Fitted a 2 port spring return zone valve in the return line from the hot water cylinder, thus leaving the vent unrestricted. Fitted a cylinder thermostat. Modified the wiring as C plan.
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Be very careful. A gravity fed (not just circulated) primary system requires an unrestricted feed line too, as well as an unrestricted vent. It is now common practice (to avoid pumping over) to have the vent straight after the boiler flow and then the feed. If steam is coming from the boiler flow up the vent, the water can't enter the boiler by that path, but instead needs an UNRESTRICTED path down the return. You may find that with an old cast iron setup, that can happen as the flow line is on the return line next to the boiler. You MUST check, though.
See the following system. If a zone valve is inserted at position 'Z', the the feed line can't find its way to the boiler return inlet. The boiler flow outlet is not accessible due to high pressure steam going through that section up to the vent. You can use this system sometimes, but this would require the boiler to have all the safety features required for sealed operation or combined feed/vent systems (i.e. user resetable cutouts etc).
--- / \ | | | tank |-------| | +----+--+ | | | feed > | | < vent +--+ | | | ---- | | / \ | | | /-----Z--+-++ | \ | | | / | +------+ | \--|---|Modern| |HWC | |Boiler| +----+ | | +------+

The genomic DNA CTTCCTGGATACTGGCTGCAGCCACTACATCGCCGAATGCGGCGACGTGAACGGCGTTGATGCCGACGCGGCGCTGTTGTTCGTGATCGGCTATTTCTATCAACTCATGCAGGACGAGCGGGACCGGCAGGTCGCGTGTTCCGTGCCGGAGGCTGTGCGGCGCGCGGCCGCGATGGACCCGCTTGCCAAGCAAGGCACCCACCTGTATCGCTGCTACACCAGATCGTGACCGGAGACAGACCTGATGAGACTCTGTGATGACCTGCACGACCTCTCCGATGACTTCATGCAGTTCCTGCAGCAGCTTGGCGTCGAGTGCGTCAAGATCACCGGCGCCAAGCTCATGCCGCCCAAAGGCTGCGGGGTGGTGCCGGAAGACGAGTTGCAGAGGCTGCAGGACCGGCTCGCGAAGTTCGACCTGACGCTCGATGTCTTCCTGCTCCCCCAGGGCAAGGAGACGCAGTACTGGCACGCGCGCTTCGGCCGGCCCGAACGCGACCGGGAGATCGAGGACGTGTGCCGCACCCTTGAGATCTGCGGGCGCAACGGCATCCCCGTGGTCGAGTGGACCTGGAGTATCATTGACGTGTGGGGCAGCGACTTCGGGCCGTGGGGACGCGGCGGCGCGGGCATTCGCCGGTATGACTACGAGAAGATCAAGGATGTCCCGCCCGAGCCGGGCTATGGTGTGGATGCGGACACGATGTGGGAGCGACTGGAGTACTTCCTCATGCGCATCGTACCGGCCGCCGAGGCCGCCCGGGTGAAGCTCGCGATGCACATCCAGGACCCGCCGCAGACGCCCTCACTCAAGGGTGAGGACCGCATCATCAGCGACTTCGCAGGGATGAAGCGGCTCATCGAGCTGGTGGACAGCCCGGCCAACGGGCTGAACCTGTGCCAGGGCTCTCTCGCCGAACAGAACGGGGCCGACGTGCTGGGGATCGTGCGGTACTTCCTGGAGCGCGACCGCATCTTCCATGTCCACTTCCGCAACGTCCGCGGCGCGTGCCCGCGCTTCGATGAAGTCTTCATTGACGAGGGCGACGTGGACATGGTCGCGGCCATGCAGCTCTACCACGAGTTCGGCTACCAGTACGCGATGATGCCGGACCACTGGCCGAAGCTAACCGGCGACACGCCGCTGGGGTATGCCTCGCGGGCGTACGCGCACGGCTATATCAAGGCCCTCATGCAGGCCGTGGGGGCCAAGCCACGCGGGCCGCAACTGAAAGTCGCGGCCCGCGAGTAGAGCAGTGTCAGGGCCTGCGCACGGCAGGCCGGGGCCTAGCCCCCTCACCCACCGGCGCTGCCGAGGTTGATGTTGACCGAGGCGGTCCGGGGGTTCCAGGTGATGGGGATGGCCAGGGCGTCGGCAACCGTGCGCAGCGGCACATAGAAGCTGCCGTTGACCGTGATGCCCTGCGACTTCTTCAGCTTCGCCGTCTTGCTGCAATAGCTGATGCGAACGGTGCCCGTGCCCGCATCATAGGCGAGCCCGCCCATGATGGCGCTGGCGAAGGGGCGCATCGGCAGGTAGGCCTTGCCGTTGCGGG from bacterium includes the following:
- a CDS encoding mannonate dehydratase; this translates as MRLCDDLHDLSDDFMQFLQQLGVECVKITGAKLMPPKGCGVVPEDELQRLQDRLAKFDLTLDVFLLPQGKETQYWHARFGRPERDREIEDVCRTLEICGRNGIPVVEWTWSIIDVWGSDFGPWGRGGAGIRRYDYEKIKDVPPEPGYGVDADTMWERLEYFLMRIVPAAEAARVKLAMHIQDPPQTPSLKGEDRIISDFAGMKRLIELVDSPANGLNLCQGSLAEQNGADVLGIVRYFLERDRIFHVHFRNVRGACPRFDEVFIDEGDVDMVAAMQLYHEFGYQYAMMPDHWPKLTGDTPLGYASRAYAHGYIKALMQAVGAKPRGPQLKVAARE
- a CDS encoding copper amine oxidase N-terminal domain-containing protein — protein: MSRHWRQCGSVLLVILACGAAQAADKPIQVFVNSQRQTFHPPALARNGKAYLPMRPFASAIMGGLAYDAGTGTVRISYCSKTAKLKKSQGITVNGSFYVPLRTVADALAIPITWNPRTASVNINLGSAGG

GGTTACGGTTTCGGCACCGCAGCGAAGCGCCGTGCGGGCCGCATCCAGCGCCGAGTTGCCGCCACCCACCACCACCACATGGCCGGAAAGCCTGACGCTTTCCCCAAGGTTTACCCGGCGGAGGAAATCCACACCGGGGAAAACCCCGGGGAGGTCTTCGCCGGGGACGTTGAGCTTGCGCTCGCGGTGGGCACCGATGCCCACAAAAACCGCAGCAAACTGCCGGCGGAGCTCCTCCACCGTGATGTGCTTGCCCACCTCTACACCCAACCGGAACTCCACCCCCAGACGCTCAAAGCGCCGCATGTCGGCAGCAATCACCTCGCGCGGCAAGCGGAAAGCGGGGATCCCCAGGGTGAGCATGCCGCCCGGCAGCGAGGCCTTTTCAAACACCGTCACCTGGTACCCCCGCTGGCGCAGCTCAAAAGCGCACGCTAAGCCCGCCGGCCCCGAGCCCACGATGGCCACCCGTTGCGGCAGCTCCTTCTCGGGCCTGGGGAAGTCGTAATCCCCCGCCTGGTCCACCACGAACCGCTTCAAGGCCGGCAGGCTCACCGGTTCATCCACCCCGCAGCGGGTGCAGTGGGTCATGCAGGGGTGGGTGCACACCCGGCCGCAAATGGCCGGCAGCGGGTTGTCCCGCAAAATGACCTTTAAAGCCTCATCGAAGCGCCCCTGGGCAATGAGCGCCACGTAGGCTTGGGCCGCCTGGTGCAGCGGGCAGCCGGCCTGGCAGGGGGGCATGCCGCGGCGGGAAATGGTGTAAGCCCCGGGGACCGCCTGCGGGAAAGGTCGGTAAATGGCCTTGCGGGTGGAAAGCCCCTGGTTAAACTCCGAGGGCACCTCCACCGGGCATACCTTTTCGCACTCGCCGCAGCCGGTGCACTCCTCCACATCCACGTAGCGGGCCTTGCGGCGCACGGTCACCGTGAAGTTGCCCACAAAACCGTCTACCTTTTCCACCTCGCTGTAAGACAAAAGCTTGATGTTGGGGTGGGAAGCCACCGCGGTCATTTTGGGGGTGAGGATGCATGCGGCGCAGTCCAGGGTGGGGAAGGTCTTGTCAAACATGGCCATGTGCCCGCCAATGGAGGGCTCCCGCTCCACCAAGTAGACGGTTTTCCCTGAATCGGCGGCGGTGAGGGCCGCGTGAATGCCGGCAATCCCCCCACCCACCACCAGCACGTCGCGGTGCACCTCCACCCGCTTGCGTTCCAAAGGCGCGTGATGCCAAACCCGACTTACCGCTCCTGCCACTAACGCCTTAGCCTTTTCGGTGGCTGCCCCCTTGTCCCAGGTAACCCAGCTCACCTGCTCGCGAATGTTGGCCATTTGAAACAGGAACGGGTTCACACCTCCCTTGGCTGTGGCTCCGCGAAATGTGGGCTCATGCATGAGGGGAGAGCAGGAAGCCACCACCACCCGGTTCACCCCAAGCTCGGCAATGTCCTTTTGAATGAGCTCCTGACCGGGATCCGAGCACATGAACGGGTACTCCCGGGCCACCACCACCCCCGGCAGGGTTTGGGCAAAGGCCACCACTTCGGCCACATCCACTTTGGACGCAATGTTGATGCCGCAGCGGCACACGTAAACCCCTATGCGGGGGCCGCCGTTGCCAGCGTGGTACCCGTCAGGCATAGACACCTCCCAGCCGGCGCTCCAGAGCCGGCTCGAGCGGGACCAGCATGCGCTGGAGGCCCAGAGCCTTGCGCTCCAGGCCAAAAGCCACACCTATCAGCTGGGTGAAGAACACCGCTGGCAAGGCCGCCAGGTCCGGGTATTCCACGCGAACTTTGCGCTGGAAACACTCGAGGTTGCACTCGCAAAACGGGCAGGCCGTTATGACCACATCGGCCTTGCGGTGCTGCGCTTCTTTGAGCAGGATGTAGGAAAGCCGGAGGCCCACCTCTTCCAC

If the system is old style feed/vent, then there isn't a problem because the feed is further on. See below (where you can see that feed water can find its way safely to the boiler):
--- / \ | | | |-------| | +----+--+ | | | feed > | | < vent +--+ | | | ---- | | / \ | | | /-----Z----++ | \ | | | | / | | +------+ | \--|-----+-| Old | | | |Boiler| +----+ | | +------+
This vent/feed arrangement wouldn't work with a modern boiler, as the pressure difference across the boiler is large. This would cause a similar pressure difference between feed and vent, causing water to be pumped through it.
Christian.
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requires
the
flow
In the above, the pump must be between the zone valve (Z) and the feed & vent pipes. The feed must be between the vent pipe and the pump, eother on then p[ressure or suction side.

the
But below there is a possibility of pump over. On a modern boiler there is no need for a direct return path to the boiler for the cold feed. Modern boilers have double protection stats: run and high limit. The probability of both failing at the same time is very slim. That is why one pipe system are permitted - just one 22mm pipe for the F&E tank.

It would work, depending where the pump is located.
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(large snip)